"I'm a mother from way back. I have children and would like to know what's going on in their lives," the retiree said.
Retiree Mike McBride voted against the abortion measure.
"It's just another government mandate," he said. "We're just getting nannied to death."
Jaunita Griffith, 58, felt the abortion initiative didn't take into pregnancies resulting in rape, incest and molestation.
"It's her choice; not a man's choice," she said.
At Soldotna City Hall, voters were in favor of proposition 2.
"I think parents have a right to know what their kids are doing," Catherine Thomas, who teaches home school in Soldotna, said. "It's a dramatic step for a teenager to take."
Kala Reyna, who works at Air Supply Alaska, said she is pro life. "I believe a parent has the right to step in and say no. They might be willing to support it."
"As a parent, if my daughter wanted to have one, I would like to know," said administrative assistant Joy McCaul. "I would like to know in case there were any complications."
McCaul said she voted against proposition 1.
"I don't believe the government has a right to tell me where to work or how to vote," McCaul said. "Isn't this supposed to be a free society? If this was a tyranny I could understand it."
Mark Raymond said he voted for proposition 1.
"I believe that funding should be available for those that don't have it. It should be public," Raymond said.
Unlike many voters, Raymond voted no on parental consent for abortions.
"Women have a right to make a choice," Raymond said.
He said he knows a lot of women that would have been in trouble if they couldn't have had an abortion.
"If they would have had (the baby), it probably would have ruined their life," Raymond said.
Patty Boyce, an in-home caregiver, voted for Murkowski, Young and Miller.
Boyce, 57, voted for the ban on public money used for lobbying and campaign efforts.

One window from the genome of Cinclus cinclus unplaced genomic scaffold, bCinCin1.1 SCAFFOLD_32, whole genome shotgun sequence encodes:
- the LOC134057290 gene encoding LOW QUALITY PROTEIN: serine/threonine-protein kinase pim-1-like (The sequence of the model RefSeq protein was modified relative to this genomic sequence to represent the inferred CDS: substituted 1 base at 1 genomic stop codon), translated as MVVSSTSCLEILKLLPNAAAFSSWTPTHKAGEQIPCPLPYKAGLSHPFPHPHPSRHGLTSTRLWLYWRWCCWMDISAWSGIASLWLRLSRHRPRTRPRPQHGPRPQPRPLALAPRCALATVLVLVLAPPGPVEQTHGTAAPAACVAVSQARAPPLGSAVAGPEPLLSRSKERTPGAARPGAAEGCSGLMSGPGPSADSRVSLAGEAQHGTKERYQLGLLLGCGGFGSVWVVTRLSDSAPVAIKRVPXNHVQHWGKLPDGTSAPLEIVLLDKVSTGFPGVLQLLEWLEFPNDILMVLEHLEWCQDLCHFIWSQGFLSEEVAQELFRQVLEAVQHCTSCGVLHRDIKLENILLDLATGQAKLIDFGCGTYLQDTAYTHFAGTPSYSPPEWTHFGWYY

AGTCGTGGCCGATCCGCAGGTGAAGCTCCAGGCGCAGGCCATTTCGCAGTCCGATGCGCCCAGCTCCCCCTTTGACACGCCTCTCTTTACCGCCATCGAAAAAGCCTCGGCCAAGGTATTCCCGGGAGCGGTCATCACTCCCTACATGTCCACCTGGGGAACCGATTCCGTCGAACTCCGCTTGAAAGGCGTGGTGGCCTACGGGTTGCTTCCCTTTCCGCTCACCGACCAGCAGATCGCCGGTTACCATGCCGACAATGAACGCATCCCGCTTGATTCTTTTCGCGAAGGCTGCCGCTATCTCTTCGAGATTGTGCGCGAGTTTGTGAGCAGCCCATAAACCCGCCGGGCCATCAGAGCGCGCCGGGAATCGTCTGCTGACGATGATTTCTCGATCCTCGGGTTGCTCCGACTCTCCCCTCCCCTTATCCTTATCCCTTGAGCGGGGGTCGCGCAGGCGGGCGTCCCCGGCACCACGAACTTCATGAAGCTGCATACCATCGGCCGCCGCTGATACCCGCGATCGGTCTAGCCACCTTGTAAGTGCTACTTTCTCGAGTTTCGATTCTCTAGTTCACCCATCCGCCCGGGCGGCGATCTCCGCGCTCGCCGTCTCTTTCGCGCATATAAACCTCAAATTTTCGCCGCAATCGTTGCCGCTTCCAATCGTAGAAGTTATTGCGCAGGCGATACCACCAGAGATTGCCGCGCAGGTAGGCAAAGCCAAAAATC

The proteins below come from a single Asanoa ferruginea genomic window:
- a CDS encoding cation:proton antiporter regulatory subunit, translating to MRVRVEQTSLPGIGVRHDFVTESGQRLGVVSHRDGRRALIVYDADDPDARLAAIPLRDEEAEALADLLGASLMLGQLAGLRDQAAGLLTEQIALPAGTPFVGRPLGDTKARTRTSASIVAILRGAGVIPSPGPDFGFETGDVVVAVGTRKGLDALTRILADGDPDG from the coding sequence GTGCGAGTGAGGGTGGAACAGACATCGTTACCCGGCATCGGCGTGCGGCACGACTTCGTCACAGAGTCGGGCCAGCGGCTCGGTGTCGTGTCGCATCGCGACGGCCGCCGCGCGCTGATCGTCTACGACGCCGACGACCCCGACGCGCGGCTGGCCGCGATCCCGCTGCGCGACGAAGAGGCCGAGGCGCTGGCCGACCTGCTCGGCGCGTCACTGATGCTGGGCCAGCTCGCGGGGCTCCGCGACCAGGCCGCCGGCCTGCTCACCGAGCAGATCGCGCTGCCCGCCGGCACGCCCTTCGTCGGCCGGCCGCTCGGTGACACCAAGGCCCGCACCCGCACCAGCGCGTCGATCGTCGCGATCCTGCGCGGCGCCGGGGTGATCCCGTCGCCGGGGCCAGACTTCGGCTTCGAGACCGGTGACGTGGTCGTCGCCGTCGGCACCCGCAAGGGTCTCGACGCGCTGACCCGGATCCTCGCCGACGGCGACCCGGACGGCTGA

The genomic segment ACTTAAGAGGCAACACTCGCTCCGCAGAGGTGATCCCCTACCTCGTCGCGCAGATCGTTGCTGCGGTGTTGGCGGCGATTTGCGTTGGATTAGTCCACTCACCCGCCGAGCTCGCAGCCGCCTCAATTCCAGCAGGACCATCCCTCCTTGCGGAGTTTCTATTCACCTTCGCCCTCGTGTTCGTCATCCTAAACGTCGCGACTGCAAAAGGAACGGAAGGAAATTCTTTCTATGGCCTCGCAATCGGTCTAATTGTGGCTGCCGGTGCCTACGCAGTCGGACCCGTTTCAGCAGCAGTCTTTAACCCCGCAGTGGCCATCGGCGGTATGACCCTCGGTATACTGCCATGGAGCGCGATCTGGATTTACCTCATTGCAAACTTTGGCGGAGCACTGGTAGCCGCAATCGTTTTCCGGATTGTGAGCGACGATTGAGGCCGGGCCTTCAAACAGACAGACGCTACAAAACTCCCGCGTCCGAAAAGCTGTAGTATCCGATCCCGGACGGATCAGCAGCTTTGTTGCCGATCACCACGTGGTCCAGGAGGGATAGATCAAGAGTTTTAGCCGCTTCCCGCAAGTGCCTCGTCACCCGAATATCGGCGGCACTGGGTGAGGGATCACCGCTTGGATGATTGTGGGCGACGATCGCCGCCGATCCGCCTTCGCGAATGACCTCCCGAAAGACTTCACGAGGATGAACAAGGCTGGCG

"We don't need a bunch of money from the taxpayers going into campaigns," she said. "It should be our choice."
Chilly Polettius, a millwright, voted for the Republican candidates on the ticket. He doesn't support abortion, but disagrees with government intrusion more.
"I don't care for porn; I don't care for a lot of things. But that doesn't mean others can't like them," he said. "That's what our country is all about."
Roger Long, 69, voted for the Democratic candidate this primary. The retired Department of Education employee found the public funding ban to all encompassing.
"The first (measure) seemed like a good idea, but was worded improperly," he said.
He found the abortion measure unnecessary as well.
"If she comes from a decent family, she'll discuss it with her parents and they'll respect her decision," he said. "Her parents will know anyway."
Joe Rogers, who works in insurance, also had strong words on the ballot measure.
"We're running out of government funds. Funds should be used for the basics like education. I don't want money being spent toward politics," Rogers said. "I'm hoping the candidates will spend their own money rather than taking taxpayer dollars."